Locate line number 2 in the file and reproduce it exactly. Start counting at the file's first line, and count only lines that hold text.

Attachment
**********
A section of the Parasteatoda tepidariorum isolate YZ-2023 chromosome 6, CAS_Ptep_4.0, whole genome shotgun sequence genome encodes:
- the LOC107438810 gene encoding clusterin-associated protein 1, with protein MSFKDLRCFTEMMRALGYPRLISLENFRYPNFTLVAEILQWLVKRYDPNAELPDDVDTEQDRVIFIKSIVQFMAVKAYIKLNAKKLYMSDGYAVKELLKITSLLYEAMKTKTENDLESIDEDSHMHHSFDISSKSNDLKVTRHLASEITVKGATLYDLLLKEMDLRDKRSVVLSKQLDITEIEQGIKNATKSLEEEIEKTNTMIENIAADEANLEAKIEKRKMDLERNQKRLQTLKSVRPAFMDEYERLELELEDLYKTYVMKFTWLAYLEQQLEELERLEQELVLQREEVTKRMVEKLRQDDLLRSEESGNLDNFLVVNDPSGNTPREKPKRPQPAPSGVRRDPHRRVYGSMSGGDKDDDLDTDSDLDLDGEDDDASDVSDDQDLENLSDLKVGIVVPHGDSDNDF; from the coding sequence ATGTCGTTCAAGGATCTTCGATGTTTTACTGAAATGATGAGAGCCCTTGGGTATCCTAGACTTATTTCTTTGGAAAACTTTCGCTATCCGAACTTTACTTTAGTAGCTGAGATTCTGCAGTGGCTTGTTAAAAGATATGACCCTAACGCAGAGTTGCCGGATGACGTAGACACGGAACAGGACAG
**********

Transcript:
- the LOC107438810 gene encoding clusterin-associated protein 1, with protein MSFKDLRCFTEMMRALGYPRLISLENFRYPNFTLVAEILQWLVKRYDPNAELPDDVDTEQDRVIFIKSIVQFMAVKAYIKLNAKKLYMSDGYAVKELLKITSLLYEAMKTKTENDLESIDEDSHMHHSFDISSKSNDLKVTRHLASEITVKGATLYDLLLKEMDLRDKRSVVLSKQLDITEIEQGIKNATKSLEEEIEKTNTMIENIAADEANLEAKIEKRKMDLERNQKRLQTLKSVRPAFMDEYERLELELEDLYKTYVMKFTWLAYLEQQLEELERLEQELVLQREEVTKRMVEKLRQDDLLRSEESGNLDNFLVVNDPSGNTPREKPKRPQPAPSGVRRDPHRRVYGSMSGGDKDDDLDTDSDLDLDGEDDDASDVSDDQDLENLSDLKVGIVVPHGDSDNDF; from the coding sequence ATGTCGTTCAAGGATCTTCGATGTTTTACTGAAATGATGAGAGCCCTTGGGTATCCTAGACTTATTTCTTTGGAAAACTTTCGCTATCCGAACTTTACTTTAGTAGCTGAGATTCTGCAGTGGCTTGTTAAAAGATATGACCCTAACGCAGAGTTGCCGGATGACGTAGACACGGAACAGGACAG